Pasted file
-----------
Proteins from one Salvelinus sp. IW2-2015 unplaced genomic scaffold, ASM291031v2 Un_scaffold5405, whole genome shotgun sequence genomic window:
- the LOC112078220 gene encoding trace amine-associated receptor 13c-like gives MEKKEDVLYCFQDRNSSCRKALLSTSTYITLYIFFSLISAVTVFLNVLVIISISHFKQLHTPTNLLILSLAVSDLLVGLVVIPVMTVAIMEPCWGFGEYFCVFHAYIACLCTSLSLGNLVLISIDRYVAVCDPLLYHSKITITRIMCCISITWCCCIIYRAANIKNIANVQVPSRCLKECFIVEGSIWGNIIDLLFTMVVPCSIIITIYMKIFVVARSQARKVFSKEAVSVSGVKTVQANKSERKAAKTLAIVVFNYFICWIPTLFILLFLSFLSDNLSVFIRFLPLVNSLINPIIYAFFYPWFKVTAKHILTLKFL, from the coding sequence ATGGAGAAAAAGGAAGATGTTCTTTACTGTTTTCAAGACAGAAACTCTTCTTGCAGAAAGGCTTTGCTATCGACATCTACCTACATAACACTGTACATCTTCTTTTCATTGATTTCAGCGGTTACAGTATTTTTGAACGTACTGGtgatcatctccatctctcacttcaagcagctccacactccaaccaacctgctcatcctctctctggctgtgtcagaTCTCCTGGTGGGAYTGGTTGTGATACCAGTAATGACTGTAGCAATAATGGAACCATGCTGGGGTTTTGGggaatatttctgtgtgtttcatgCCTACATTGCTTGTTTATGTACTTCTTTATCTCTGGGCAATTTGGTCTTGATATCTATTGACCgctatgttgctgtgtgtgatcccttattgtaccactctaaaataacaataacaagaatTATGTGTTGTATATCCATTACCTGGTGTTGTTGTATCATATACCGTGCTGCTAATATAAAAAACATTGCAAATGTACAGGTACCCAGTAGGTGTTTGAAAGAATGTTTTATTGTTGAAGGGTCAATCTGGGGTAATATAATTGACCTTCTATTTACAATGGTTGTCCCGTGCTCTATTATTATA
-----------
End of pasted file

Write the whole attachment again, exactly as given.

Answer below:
Proteins from one Salvelinus sp. IW2-2015 unplaced genomic scaffold, ASM291031v2 Un_scaffold5405, whole genome shotgun sequence genomic window:
- the LOC112078220 gene encoding trace amine-associated receptor 13c-like gives MEKKEDVLYCFQDRNSSCRKALLSTSTYITLYIFFSLISAVTVFLNVLVIISISHFKQLHTPTNLLILSLAVSDLLVGLVVIPVMTVAIMEPCWGFGEYFCVFHAYIACLCTSLSLGNLVLISIDRYVAVCDPLLYHSKITITRIMCCISITWCCCIIYRAANIKNIANVQVPSRCLKECFIVEGSIWGNIIDLLFTMVVPCSIIITIYMKIFVVARSQARKVFSKEAVSVSGVKTVQANKSERKAAKTLAIVVFNYFICWIPTLFILLFLSFLSDNLSVFIRFLPLVNSLINPIIYAFFYPWFKVTAKHILTLKFL, from the coding sequence ATGGAGAAAAAGGAAGATGTTCTTTACTGTTTTCAAGACAGAAACTCTTCTTGCAGAAAGGCTTTGCTATCGACATCTACCTACATAACACTGTACATCTTCTTTTCATTGATTTCAGCGGTTACAGTATTTTTGAACGTACTGGtgatcatctccatctctcacttcaagcagctccacactccaaccaacctgctcatcctctctctggctgtgtcagaTCTCCTGGTGGGAYTGGTTGTGATACCAGTAATGACTGTAGCAATAATGGAACCATGCTGGGGTTTTGGggaatatttctgtgtgtttcatgCCTACATTGCTTGTTTATGTACTTCTTTATCTCTGGGCAATTTGGTCTTGATATCTATTGACCgctatgttgctgtgtgtgatcccttattgtaccactctaaaataacaataacaagaatTATGTGTTGTATATCCATTACCTGGTGTTGTTGTATCATATACCGTGCTGCTAATATAAAAAACATTGCAAATGTACAGGTACCCAGTAGGTGTTTGAAAGAATGTTTTATTGTTGAAGGGTCAATCTGGGGTAATATAATTGACCTTCTATTTACAATGGTTGTCCCGTGCTCTATTATTATA